Always feel free to comment or contact me using this form.
This blog pays homage to Buck McNair and 249 Squadron.
It was created when his son Bruce McNair sent me a message on one of my many blogs on World War Two.
Bruce had shared some of the informations he had about his father’s service with the RCAF.
I decided then to create a blog especially about 249 Squadron.
A few weeks ago I received this message.
It was wrongly addressed to me. I now have permission to let you in on a story about Rod Smith’s ashes and a few more stories shared by Wendy, Rod and Jerry’s sister.
This is Wendy’s first message.
Enjoyed your article about Rod and Jerry. I knew your Mother but never had the pleasure of meeting your father. Regarding taking Rod’s ashes to Malta ~ I don’t think it was something Rod ever hoped for, as far as I know, and it all happened quite serendipitysley if there is such a word!
A Vancouver Club friend of Rod had offered his boat for a ceremony and scattering of Rod’s ashes, but by the time we were ready he and his wife were away on a cruise, and I had to return home to Toronto.
Another friend, Robin Fleming, suggested we scatter both Rod’s and our brother Don’s ashes from a boat in the Fraser River near her Steveston home where they both loved to visit. A small group of close friends and relatives attended and it was quite lovely. Robin phoned me that night to say she and her husband had gone out for a walk along the Fraser and had seen a kestrel (his boat was Kestrell III), and that they thought the boys’ ashes had gone out sea!
The intended urns, designed and custom made by a potter friend of Rod, had blown up in her kiln and she brought another pair that were too small for either set of ashes, so we kept the extra ashes in small urns for another occasion.
Otherwise the Merlins Over Malta magic would never have happened. Without my knowing about this historic event, I planned a trip with an old friend who wanted to see Malta with me because she knew I had been there with Rod. After we had booked, by another serendipitous event, I learned about a day on which a new Ta’ Kali Airport hanger was to be dedicated, but didn’t think of attending it without Rod.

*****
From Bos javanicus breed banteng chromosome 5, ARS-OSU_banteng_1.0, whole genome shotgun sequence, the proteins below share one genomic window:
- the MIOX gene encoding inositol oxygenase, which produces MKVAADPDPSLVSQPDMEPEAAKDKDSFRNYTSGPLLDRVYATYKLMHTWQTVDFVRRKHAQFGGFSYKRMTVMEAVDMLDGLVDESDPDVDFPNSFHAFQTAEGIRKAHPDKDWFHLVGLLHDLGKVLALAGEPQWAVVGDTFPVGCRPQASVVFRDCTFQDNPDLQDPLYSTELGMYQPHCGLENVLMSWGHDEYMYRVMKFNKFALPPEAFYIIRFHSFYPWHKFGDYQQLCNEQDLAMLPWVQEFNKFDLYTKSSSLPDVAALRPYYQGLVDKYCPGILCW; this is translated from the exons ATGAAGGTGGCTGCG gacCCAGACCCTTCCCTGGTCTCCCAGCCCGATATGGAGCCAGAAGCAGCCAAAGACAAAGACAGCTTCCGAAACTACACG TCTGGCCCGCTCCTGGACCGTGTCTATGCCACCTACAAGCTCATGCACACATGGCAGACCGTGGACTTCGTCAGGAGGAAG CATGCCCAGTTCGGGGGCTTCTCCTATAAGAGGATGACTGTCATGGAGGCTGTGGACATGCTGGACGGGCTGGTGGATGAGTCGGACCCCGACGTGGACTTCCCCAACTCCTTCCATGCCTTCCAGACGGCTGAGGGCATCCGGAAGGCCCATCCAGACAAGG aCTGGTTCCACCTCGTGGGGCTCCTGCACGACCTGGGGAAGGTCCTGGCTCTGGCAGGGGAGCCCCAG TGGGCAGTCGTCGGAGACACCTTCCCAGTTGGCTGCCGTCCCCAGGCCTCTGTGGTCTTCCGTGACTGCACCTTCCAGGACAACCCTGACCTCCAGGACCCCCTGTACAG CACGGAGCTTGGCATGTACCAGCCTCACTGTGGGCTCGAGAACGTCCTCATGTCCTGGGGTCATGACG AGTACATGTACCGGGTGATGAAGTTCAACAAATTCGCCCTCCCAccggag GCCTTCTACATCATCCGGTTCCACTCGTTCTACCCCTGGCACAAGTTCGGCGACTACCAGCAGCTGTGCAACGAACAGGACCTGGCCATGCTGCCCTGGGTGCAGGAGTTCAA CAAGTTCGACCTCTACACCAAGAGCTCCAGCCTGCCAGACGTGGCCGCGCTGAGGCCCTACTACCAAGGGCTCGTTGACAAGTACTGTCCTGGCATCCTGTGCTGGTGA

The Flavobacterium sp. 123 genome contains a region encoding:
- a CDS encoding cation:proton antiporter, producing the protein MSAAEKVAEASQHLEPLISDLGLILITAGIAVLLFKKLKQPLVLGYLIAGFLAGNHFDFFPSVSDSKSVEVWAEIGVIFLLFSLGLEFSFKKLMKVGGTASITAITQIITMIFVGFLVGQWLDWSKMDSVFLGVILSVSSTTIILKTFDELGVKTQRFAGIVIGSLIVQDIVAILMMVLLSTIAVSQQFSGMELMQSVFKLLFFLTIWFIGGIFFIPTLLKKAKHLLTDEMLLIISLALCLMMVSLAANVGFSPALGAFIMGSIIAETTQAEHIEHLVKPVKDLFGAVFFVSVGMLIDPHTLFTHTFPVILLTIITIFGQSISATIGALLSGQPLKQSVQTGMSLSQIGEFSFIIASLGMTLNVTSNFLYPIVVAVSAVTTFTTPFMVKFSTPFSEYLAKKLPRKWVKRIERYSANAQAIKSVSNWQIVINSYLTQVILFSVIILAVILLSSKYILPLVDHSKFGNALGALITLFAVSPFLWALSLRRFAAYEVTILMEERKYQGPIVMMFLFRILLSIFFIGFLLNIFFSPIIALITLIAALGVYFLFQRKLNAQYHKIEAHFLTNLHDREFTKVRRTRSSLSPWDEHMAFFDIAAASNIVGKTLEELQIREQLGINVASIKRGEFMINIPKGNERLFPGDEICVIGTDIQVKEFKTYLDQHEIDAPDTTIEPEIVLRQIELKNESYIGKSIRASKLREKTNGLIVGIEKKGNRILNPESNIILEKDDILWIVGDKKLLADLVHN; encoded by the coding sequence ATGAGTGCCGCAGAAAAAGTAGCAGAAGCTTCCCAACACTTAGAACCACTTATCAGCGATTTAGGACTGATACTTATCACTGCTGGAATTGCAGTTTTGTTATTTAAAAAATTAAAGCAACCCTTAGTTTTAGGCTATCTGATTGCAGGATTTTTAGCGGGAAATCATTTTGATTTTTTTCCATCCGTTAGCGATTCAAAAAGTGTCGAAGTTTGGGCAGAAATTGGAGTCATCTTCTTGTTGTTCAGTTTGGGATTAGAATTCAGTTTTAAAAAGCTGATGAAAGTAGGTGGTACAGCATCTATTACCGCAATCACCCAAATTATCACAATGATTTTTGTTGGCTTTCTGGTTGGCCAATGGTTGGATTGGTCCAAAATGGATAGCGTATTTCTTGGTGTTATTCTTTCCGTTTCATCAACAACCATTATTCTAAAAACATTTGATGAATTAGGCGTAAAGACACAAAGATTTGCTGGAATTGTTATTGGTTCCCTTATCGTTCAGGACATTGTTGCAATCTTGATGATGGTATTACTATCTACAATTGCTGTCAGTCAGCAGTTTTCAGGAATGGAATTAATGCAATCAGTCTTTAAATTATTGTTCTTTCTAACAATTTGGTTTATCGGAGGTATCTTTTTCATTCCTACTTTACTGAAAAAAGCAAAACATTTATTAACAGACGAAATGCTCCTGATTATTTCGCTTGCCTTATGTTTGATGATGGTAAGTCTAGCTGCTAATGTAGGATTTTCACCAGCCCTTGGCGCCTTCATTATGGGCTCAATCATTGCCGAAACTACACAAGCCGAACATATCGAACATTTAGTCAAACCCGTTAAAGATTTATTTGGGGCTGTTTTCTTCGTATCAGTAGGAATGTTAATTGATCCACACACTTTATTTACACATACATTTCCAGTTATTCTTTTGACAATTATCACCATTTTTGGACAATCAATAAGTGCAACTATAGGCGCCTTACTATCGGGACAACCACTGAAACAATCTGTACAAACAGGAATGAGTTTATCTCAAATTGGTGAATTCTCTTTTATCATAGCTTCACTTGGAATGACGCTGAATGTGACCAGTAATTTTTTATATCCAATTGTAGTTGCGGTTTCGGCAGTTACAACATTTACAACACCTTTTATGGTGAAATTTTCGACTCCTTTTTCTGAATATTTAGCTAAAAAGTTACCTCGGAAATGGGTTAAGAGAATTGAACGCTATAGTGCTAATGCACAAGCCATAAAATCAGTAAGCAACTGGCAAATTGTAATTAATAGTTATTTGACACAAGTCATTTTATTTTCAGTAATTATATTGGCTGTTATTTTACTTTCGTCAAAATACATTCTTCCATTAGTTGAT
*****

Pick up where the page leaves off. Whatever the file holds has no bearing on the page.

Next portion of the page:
I planned to scatter the remnants of Rod’s and Don’s ashes from a boat near where Jerry went down in 1942. We landed at Luqa in the middle of an airshow and gradually learned that we had arrived a day or two after the beginning of the week long Merlins Over Malta celebration. A message at the hotel from Karl Karsgaard said we would receive a phone call at ten the next morning and that’s when we were advised that the pilot of the Spitfire, Fl/Lt. Charlie Brown, would be proud to take the small urn containing Rod’s ashes and scatter them in the Mediterranean from the Spitfire.
So much to tell about the week, but my brother Donald’s ashes were spread by my friend and me in Ramla Bay on Gozo, and Rod’s were scattered near Sicily on the Spitfire’s return to The Imperial War Museum in Duxford. Charlie Brown sent me a beautiful chart showing the exact location where they were sent out over the Mediterranean from an envelope under the flaps of the aeroplane.
I had saved a few of Rod’s ashes for a little pond in the RCAF garden in Stanley Park and later walked there from his apartment, past Lost Lagoon and up past the Rose Garden where I was sure no one would mind if I snipped two red roses for Jerry and Rod! They were still floating among the ashes on the surface of the pond when I left.
Would love to hear from you. Rod would be so pleased with your account of him and his friends. I knew the Charlesworths and met Arthur Bishop several times in Toronto.
Keith: I forgot to mention I had written Frederick Galea,whom I had met with Rod when he was head of the War Museum at Fort St. Elmo, to ask his help about where in the Med I should scatter the ashes. He confessed to being very much behind what unfolded.